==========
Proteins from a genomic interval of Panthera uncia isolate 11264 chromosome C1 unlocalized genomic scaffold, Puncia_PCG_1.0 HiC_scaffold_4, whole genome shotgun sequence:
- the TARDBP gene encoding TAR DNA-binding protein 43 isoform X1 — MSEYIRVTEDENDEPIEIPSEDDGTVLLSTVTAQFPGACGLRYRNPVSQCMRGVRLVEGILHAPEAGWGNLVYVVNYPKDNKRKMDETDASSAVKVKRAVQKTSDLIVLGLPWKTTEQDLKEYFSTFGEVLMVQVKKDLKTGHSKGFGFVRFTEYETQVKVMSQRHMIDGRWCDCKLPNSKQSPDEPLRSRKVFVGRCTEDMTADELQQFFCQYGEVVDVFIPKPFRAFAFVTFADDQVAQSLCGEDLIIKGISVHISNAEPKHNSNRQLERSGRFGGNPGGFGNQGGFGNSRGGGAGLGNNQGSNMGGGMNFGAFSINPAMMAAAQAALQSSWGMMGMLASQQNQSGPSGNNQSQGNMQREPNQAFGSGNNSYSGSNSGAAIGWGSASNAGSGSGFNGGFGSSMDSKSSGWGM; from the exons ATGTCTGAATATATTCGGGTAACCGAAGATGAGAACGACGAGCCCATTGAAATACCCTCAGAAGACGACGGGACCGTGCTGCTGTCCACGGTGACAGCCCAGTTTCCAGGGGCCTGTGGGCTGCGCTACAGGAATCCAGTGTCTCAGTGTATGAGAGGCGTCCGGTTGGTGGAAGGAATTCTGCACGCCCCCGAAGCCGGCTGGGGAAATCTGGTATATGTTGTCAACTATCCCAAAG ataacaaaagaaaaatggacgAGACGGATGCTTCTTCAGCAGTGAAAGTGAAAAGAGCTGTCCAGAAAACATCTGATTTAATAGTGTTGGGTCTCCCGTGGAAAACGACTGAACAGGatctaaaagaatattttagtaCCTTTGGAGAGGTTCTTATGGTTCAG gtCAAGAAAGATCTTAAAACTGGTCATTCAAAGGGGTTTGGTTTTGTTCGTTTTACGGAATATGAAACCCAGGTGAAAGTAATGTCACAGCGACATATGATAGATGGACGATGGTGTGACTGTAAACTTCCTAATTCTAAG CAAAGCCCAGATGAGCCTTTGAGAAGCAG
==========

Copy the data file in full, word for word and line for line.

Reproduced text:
Proteins from a genomic interval of Panthera uncia isolate 11264 chromosome C1 unlocalized genomic scaffold, Puncia_PCG_1.0 HiC_scaffold_4, whole genome shotgun sequence:
- the TARDBP gene encoding TAR DNA-binding protein 43 isoform X1 — MSEYIRVTEDENDEPIEIPSEDDGTVLLSTVTAQFPGACGLRYRNPVSQCMRGVRLVEGILHAPEAGWGNLVYVVNYPKDNKRKMDETDASSAVKVKRAVQKTSDLIVLGLPWKTTEQDLKEYFSTFGEVLMVQVKKDLKTGHSKGFGFVRFTEYETQVKVMSQRHMIDGRWCDCKLPNSKQSPDEPLRSRKVFVGRCTEDMTADELQQFFCQYGEVVDVFIPKPFRAFAFVTFADDQVAQSLCGEDLIIKGISVHISNAEPKHNSNRQLERSGRFGGNPGGFGNQGGFGNSRGGGAGLGNNQGSNMGGGMNFGAFSINPAMMAAAQAALQSSWGMMGMLASQQNQSGPSGNNQSQGNMQREPNQAFGSGNNSYSGSNSGAAIGWGSASNAGSGSGFNGGFGSSMDSKSSGWGM; from the exons ATGTCTGAATATATTCGGGTAACCGAAGATGAGAACGACGAGCCCATTGAAATACCCTCAGAAGACGACGGGACCGTGCTGCTGTCCACGGTGACAGCCCAGTTTCCAGGGGCCTGTGGGCTGCGCTACAGGAATCCAGTGTCTCAGTGTATGAGAGGCGTCCGGTTGGTGGAAGGAATTCTGCACGCCCCCGAAGCCGGCTGGGGAAATCTGGTATATGTTGTCAACTATCCCAAAG ataacaaaagaaaaatggacgAGACGGATGCTTCTTCAGCAGTGAAAGTGAAAAGAGCTGTCCAGAAAACATCTGATTTAATAGTGTTGGGTCTCCCGTGGAAAACGACTGAACAGGatctaaaagaatattttagtaCCTTTGGAGAGGTTCTTATGGTTCAG gtCAAGAAAGATCTTAAAACTGGTCATTCAAAGGGGTTTGGTTTTGTTCGTTTTACGGAATATGAAACCCAGGTGAAAGTAATGTCACAGCGACATATGATAGATGGACGATGGTGTGACTGTAAACTTCCTAATTCTAAG CAAAGCCCAGATGAGCCTTTGAGAAGCAG